Not Your Average Liberal Arts Education
posted at 12:33 pm on September 23, 2009 by Tanya
So. Things are a little different in Alaska, it seems.
It all started when a few alumni of the University of Alaska at Fairbanks wrote a regular column for the school newspaper, while they were deployed in Iraq. A university even allowing a column written by soldiers? This should already be setting off red flags. And the president, Mark Hamilton, is a former US Army general. I know!
Anyway, the column was a great success, so Hamilton suggested that the journalism department at UAF try to get some of the students embedded with soldiers. In Iraq.
In the age of helicopter parents and increasingly risk-adverse school administrators, a university creating an opportunity for students to travel to a war zone with its official support might seem improbable. But given decreased violence in Iraq and a plucky professor whose colleagues organize similarly exciting adventures in the Last Frontier, the UAF group succeeded in becoming the first school-sponsored group of its number to embed with US troops in Iraq [with the 1st Stryker Brigade Combat Team, 25th Infantry Division — which is based in Fairbanks when it’s not in Iraq].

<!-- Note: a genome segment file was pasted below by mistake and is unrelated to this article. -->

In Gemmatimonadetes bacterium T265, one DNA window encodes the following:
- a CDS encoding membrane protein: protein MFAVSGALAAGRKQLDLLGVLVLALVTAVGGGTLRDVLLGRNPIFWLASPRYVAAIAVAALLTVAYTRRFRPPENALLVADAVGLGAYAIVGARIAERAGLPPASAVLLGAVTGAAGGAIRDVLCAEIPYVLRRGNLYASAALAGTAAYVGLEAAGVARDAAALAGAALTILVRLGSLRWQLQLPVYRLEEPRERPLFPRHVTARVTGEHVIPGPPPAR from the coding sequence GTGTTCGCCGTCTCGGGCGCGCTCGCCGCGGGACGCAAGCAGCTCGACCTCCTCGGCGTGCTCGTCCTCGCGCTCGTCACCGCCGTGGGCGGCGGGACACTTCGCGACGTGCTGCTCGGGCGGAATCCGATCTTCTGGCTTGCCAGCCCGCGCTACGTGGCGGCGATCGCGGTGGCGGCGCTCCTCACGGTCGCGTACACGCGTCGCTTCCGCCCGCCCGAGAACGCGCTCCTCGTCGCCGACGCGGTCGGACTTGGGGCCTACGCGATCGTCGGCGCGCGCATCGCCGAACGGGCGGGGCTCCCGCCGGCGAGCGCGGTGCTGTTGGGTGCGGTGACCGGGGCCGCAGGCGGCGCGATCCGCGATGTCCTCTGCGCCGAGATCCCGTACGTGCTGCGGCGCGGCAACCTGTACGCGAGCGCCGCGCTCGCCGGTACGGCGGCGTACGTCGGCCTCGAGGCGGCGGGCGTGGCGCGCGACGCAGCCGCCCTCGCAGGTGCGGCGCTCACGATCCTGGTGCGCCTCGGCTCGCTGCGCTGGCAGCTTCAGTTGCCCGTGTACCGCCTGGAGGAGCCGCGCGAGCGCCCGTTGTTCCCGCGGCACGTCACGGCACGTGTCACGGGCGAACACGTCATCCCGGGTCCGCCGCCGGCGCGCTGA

The university overcame a number of logistical, financial, and legal hurdles to make the trip happen. Canfield and two other students, along with their journalism professor, spent August embedded here in Iraq’s Diyala Province reporting on everything from life on remote outposts to patrols in search of militants who launch rocket attacks on US bases.
That’s some serious study abroad program.
Local news agencies in Fairbanks are publishing basically everything the students can produce, so it’s also great PR for the military up there. And at least one other school has applied for the opportunity to embed too — although the article didn’t say which school.
Something tells me these journalists are going to turn out a little differently from the rest of this year’s crop.
I won’t ask if you’d let your kids go, because that probably requires a lot more thought and introspection than a simple blog entry should ask for. But would you go to Iraq yourself, either as an embed or as a tourist? Or go back in that manner, if you were previously deployed there?
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